Monday, September 10, 2007

Oral Diabetes Medicines

Why did my doctor prescribe oral diabetes medicine for me?
If you have type 2 diabetes, your body's tissues do not get enough insulin. This results in high blood sugar levels. Some people who have type 2 diabetes don't make enough insulin. Other people make enough insulin but their bodies are not able to use it properly.

Some people who have type 2 diabetes need to take insulin in shots to help control their blood sugar levels. Most take pills by mouth (oral medicine) to help control their diabetes. Some people take insulin and oral medicines.

What are some common oral diabetes medicines?There are 5 types of oral diabetes medicines. Your doctor will decide which type of medicine is right for you.

Sulfonylureas help your body make more insulin. These are the most common type of oral diabetes medicine. Some examples of sulfonylureas include acetohexamide (brand name: Dymelor), chlorpropamide (brand name: Diabinese), glipizide (brand name: Glucotrol) and glyburide (brand names: DiaBeta, Glynase, Micronase).

Metformin (brand name: Glucophage) helps control blood sugar in a couple of ways. It helps your body use insulin better. It also helps your body make less sugar and reduces the amount of sugar your body absorbs from food. It almost never causes hypoglycemia (low blood sugar).

Meglitinides help your body make more insulin. Examples include nateglinide (brand name: Starlix) and repaglinide (brand name: Prandin). These pills are usually taken with meals.

Thiazolidinediones help your body use insulin better. They also help your body make less sugar. There are 2 thiazolidinediones: pioglitazone (brand name: Actos) and rosiglitazone (brand name: Avandia).

Alpha-glucosidase inhibitors help your body absorb sugar more slowly to keep your blood sugar lower. This type of medicine is taken every time you eat a meal. There are 2 alphaglucosidase inhibitors: acarbose (brand name: Precose) and miglitol (brand name: Glyset).

Sometimes two kinds of medicines are given together. For example, glyburide combined with metformin (brand name: Glucovance), glipizide combined with metformin (brand name: Metaglip) and rosiglitazone combined with metformin (brand name: Avandamet).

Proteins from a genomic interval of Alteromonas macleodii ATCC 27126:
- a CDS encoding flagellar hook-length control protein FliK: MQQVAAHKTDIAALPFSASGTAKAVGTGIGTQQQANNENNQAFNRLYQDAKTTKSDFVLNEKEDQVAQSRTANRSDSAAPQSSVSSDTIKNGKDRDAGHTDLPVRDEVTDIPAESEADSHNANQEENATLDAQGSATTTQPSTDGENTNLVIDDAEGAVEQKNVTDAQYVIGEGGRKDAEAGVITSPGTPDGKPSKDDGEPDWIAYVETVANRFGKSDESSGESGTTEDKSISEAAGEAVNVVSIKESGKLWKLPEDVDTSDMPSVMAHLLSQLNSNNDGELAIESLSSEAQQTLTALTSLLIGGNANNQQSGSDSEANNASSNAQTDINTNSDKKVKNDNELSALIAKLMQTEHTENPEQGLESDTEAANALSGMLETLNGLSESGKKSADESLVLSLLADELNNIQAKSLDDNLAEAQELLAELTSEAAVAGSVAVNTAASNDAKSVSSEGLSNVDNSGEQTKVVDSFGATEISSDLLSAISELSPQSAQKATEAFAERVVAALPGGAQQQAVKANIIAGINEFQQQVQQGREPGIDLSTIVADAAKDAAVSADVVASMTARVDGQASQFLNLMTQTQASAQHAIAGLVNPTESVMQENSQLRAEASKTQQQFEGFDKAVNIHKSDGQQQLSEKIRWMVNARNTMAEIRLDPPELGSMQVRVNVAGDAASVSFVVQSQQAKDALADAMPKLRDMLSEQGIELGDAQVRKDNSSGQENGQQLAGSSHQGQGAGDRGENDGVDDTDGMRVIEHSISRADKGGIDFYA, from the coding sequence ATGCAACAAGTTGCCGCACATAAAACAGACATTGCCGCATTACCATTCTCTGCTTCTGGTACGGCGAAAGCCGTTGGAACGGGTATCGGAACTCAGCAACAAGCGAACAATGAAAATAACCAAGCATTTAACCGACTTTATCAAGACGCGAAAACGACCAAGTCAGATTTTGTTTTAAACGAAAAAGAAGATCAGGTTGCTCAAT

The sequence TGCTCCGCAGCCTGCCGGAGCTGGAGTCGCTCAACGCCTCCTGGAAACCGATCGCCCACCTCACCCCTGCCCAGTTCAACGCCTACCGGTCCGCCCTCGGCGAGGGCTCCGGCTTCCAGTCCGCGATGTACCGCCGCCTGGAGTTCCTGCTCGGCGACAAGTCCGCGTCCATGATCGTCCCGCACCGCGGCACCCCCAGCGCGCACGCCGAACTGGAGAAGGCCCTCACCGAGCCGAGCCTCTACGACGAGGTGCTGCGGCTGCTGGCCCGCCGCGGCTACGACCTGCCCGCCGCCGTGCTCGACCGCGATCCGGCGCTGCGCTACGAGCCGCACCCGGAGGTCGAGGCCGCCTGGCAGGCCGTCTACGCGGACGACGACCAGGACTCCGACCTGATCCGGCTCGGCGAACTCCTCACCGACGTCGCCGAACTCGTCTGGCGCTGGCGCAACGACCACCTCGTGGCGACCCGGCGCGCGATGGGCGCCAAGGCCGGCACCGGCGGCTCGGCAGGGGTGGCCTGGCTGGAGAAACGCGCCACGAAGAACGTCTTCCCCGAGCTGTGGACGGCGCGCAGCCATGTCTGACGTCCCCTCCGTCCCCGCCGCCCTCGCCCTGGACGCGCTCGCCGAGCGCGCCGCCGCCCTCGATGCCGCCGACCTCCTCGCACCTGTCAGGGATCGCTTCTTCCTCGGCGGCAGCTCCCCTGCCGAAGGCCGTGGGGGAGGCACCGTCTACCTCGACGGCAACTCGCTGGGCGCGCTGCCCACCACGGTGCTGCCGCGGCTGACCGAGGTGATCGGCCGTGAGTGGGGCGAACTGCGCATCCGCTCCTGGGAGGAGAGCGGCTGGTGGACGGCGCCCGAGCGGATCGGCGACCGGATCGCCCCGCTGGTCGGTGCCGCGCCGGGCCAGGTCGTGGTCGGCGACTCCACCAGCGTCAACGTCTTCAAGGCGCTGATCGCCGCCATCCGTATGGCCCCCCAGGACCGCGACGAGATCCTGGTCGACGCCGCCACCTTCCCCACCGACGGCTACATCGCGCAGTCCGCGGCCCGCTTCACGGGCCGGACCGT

Do these medicines have any side effects?

Like most medicines, these drugs can cause side effects. Your doctor may want to see you or want you to have tests (like liver tests) to check for problems. However, the side effects usually are not severe and are not common. Side effects of oral diabetes medicines may include the following:

Nausea and vomiting
Gas and bloating
Decreased appetite
Headache and/or muscle aches
Flu- or cold-like symptoms
Talk to your doctor about any side effects you may be having.

Will a diabetic drug interact with my other medicines?
If you take 2 or more drugs at the same time, how the drug works can change. When this happens, the risk of side effects increases. This is called a "drug-drug interaction." Vitamins and herbal supplements can affect the way your body processes drugs too.

Drug-drug interactions can be dangerous. Be certain that your doctor knows all of the over-the-counter and prescription medicines, vitamins and herbal supplements that you are taking. Also, talk to your doctor before you take any new over-the-counter or prescription medicine or use a vitamin or herbal supplement.

Certain foods or drinks can also keep your medicine from working the way it should or make side effects worse. This is called a "drug-food interaction." For example, if you’re taking an oral diabetes medicine, drinking alcohol can increase your risk of low blood sugar.

Know the signs

People who have diabetes need to know the signs of hyperglycemia (high blood sugar ) and hypoglycemia (low blood sugar). Make sure your family members, friends and coworkers know how to help you in an emergency situation.

Signs of low blood sugar:
Cold sweats and pale, cool skin
Fast heartbeat
Extreme hunger
Diarrhea or gas

Exercising more than usual can sometimes cause low blood sugar. Keep candy, juice or glucose tablets on hand to treat low blood sugar. Call your doctor if your symptoms become severe or bothersome.

Signs of high blood sugar:
Increased hunger
Increased thirst
Increased urination

Eating more than you usually do, forgetting to take your diabetes medicine, or taking another medicine that you don't usually take can all cause high blood sugar. Call your doctor if any of the above symptoms become severe.